“This year, Christmas is a luxury we can’t afford” – Melita.
Melita vowed to give her kids everything she never had, after having a terrible start to life when she was abandoned by her own mother as a young girl and lived a life of abuse and neglect.
But with ever-increasing costs and doing it all on her own, things are just too tough. And it’s not like she isn’t giving it her best.
Melita is a go getter. She is always trying to make life better for her kids. She wants to set a good example for them and break the terrible cycle of abuse and poverty that she’s experienced. But with prices sometimes doubling for things we all consider ‘the basics’ she’s struggling.
Every day, the hardest part of that struggle is not being able to put enough food on the table for her children.
“I cried in the supermarket and hid my face in the packets of flour… thinking ‘please don’t recognise me’ because I couldn’t , no matter how much I tried, adjust my budget. I couldn’t get everything we needed,” Melita, Foodbank Recipient.
This Christmas will be particularly tough for Melita. She is already dreading what most would consider a special day.
There’ll be no gifts for her kids – that’s a given. But there will also be no fancy lunch. No chocolates or lollies in the stockings. No treats at all – just the basics to get them through.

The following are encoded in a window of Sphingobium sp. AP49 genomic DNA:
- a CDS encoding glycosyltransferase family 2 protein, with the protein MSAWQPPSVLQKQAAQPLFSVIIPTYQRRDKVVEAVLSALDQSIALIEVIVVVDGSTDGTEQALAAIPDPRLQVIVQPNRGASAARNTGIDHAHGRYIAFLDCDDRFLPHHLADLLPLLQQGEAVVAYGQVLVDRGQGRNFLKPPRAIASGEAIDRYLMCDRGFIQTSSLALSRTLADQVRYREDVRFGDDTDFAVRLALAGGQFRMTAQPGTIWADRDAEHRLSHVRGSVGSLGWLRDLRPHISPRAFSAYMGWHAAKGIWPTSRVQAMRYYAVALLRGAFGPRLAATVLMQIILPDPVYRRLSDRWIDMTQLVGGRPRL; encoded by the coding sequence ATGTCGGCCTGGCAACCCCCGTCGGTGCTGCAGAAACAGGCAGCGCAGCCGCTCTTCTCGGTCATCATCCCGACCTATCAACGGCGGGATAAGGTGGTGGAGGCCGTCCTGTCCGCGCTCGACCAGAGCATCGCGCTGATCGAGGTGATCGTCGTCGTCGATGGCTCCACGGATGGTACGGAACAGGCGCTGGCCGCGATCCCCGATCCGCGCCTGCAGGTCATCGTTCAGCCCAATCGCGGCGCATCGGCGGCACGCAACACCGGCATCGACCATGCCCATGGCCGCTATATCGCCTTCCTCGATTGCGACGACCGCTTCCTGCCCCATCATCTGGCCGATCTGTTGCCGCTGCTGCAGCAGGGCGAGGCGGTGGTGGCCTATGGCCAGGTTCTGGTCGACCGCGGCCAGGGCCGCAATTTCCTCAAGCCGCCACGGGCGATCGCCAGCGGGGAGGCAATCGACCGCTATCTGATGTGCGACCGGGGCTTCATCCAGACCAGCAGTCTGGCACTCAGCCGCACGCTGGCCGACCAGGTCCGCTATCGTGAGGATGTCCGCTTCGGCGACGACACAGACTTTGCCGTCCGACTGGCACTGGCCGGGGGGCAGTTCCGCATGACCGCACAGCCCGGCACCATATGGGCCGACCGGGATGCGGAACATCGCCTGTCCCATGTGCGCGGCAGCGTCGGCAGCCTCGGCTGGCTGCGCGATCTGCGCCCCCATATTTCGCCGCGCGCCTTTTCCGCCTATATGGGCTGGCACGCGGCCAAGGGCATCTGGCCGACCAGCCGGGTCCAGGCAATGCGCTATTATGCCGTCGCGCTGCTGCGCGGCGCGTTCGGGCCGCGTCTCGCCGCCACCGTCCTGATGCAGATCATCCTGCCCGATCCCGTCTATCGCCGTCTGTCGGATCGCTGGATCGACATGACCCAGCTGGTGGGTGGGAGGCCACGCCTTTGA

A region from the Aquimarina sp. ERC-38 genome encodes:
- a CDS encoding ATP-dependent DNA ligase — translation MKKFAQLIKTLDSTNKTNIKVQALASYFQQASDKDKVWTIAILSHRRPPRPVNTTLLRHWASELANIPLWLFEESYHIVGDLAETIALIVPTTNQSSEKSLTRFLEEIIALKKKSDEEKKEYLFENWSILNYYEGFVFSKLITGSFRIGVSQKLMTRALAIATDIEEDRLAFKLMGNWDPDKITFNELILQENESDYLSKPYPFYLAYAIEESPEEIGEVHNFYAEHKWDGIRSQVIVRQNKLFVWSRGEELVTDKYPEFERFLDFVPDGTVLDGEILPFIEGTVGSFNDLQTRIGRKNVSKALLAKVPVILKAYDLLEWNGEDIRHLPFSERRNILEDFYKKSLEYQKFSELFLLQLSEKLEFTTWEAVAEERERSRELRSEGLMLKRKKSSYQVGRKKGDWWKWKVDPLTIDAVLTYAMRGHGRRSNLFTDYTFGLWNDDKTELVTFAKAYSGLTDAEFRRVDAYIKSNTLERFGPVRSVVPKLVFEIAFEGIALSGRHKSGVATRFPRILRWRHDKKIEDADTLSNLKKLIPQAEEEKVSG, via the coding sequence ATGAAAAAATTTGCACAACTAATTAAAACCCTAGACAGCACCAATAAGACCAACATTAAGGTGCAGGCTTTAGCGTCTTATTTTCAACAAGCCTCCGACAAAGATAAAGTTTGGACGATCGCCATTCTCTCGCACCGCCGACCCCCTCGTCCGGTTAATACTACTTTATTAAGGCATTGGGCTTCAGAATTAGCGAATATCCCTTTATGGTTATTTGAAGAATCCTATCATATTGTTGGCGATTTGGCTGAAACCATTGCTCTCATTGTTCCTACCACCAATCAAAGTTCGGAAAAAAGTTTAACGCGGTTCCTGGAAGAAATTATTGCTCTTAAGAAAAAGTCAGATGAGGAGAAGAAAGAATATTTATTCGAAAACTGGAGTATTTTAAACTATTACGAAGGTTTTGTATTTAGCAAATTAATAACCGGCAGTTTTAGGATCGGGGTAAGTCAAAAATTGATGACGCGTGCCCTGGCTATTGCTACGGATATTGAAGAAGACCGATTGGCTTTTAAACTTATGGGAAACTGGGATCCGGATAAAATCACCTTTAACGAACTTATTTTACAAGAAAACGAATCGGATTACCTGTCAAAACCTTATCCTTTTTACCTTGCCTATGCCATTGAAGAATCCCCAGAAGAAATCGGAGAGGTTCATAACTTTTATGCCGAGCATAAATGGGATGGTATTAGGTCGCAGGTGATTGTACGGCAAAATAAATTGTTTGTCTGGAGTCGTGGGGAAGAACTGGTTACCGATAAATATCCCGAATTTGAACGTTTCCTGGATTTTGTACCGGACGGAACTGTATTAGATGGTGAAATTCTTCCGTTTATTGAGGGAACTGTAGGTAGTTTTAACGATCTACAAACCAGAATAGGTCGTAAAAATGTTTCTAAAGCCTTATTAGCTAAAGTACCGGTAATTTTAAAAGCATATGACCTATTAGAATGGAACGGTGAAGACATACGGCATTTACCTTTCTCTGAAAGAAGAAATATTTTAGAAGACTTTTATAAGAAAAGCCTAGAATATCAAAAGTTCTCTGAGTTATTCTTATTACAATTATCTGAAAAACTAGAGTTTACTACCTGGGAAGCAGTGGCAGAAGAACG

Thousands of mums, just like Melita, are questioning whether to celebrate at all – because they simply can’t afford to.
Christmas shouldn’t be considered a luxury people simply can’t afford. Sadly, so many families are thinking this way with just weeks until the big day.
Of course, like all loving parents, Melita tries to keep the struggles of filling the pantry away from her kids. She doesn’t want them to have the same worries that she has – but her daughter Madison has started to notice.
“I can pick up what’s going on… I realise ‘Oh, mum seems really stressed out today.’ It breaks my heart because I know she’d do anything for us,” Madison, Melita’s daughter.
It’s hard to even imagine the stress of mums like Melita, trying to figure out how to keep their kids’ tummies full. Melita’s son Luke has less than fond memories of some of the meals she has rustled up in the past.
Potato mash for a week straight wasn’t particularly popular. Pasta dishes with no sauce weren’t a favourite either. But they know that their mum, just like thousands of other mums and dads throughout Victoria, is doing the best she can.
With Foodbank by her side, Melita is working hard to make life better for her and her kids. She has already completed her Diploma of Community Services and is again looking for work. With support from people like you, Melita has been able to access food – without judgement, and more importantly, without that knot in her stomach wondering how she will feed her kids. She can focus on moving forward and not being stuck in a rut.
“That’s why I like the Foodbank trucks so much because you don’t have that stigma attached to it. It feels more like a community get-together,” Melita said.